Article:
People don’t take trips – trips take people. – John Steinbeck
There are many things an iPad is good for, tasks that are easier to perform on an iPad than on a bulky PC such as reading Kindle books and surfing the web and keeping in touch with friends via Facebook. One of the things the iPad is a wordprocessor substititute for my blog. Writing my blog is not a problem because I purchased an keyboard that doubles as a cover to protect the screen while it jigges in my backpack next to my cameras and assorted items necessary for recording my travel experiences. The big problem I encounter is that I cannot move my pictures from my Canon cameras to my iPad for inclusion in my blog.
For me, pictures accent the written word thus are a valuable addition to expressing my experiences. So, I guess, a laptop purchase is in my future. Today’s first stop was Topkapi Palace, a very large, architecturally significant historic site just walking distance from our hotel. (Actually, anything can be walking distance when depending upon how long one desires to walk or on how far one underestimates the distance to get some place and refuses to part with cab fair because the destination must be just around the next bend in the road). We left to be there by opening time and beat the crowds but it seemed many others had the same idea and we had to wait in a few lines.
Upon entry to the Palace, we headed over to the harem, the place where the Sultan’s housed their many wives. Personally, I can’t think of why anyone would suffer more than one wife at any given time aside from a wide selection to satisfy the nuances of lust on any given day. From the layout, it seems they sultan was isolated from the harem allowing him relative domestic bliss.
While we were able to visit the harem with relative easy flow of movement, the remainder of palace became quite crowded and exhibits like the jewelry rooms required suffering long queues. We headed back to the hotel to check on our luggage to no avail. The promise of a drop off by 10 am did not happen, unless 10:00 am is written as 3:00 pm. We couldn’t wait because we had plans to meet a local near the new palace for a half day tour of Istanbul outside the tourist peninsula. This is where the long walk came in.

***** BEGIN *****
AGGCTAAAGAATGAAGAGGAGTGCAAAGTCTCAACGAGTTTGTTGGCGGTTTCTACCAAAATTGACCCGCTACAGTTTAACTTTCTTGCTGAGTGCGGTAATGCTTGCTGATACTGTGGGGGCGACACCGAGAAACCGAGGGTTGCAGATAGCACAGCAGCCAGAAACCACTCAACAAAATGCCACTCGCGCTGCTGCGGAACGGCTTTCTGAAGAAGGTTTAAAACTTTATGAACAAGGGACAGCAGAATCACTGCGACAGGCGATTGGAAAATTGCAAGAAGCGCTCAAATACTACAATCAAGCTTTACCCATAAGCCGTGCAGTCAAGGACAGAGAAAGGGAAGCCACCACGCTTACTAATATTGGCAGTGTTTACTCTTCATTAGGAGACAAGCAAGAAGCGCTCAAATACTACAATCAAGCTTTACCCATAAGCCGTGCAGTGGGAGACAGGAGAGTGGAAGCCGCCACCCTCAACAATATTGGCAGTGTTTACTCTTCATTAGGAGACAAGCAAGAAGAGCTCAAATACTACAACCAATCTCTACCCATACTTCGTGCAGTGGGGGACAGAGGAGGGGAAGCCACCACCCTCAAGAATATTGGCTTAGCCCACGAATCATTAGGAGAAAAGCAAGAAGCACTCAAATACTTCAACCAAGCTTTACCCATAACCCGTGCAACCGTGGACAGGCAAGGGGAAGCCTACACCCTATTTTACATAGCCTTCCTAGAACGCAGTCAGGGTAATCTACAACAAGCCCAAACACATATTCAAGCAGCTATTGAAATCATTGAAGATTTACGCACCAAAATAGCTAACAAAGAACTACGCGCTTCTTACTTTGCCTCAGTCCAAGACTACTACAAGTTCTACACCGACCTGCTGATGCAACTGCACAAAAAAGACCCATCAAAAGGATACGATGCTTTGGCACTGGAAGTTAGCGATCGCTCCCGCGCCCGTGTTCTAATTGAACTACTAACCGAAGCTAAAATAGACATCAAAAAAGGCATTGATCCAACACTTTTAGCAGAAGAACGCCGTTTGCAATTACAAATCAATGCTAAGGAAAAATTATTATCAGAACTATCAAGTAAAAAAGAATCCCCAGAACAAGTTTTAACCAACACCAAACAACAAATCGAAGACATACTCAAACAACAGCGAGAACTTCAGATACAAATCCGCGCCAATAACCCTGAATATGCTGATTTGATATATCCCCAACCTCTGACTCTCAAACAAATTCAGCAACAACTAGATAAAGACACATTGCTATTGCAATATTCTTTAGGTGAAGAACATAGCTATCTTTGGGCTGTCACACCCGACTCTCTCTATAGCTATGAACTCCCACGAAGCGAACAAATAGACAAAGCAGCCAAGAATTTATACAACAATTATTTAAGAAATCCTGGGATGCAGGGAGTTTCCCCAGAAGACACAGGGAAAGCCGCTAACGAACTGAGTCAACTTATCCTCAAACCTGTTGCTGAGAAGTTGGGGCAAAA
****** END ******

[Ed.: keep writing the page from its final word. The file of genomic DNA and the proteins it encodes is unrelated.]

My best estimate is that we walked more than 5 miles because the destination was just ahead….again and again and again. We met Turksan and the local tour began. Having walked so many miles, it was nice to sit in an air conditioned car and relax while he gave us both the history of his country and a picture of life, joys and challenges, in modern Turkey. With him as our guide, we were able to visit all three of the local peninsulas traveling through both Europe and Asia.
Turksan was a great guide. He took a 1/2 day off of work at the behest of a Turkish friend I have in the US to take us on the tour. He was very personable and hospitable which, I am told, are traits the Turks exhibit to their guests. Turksan was the embodiment of hospitality. Sitting in uncrowded, local squares/plazas with contemplative views of the Bosphorous River, eating local sweets, and drinking Chai (Turkish Tea) or Turkish Coffee (mud like consistency with a bitter taste in my opinion) was a much needed relief from being continually accosted by vendors.
Of the most spectacular views, was looking across the Bosphorous to see the many amazing mosques in the distance. They dominated the view but not in a grotesque, garish, Disneyland way. Rather, they fit with the contours of the terrain with opulent, dignity. We were treated to dinner on the top floor or a restaurant high on a hill that gave a lovely view of the area, the mosques, the skylines, the brides, the river. As has been the case everywhere, the food was outstanding. We had a traditional Ottoman meal, lots of meat, (meat means lamb not chicken), yogurt, sauces, vegetables. This is faire I could feast on the rest of my life and be very, very happy.
The evening ended with a Ferry ride from the East to the West and Turksan driving us right to the door of our hotel. We thanked him profusely, exchanged pleasantries before calling it an evening. We had hoped to hit the bed early for the next day, we had a 7:00 am flight to Nevsehir, but, due to the glee of finally getting our luggage and a quick trip to a gift shop, sleep came a couple of hours later than planned.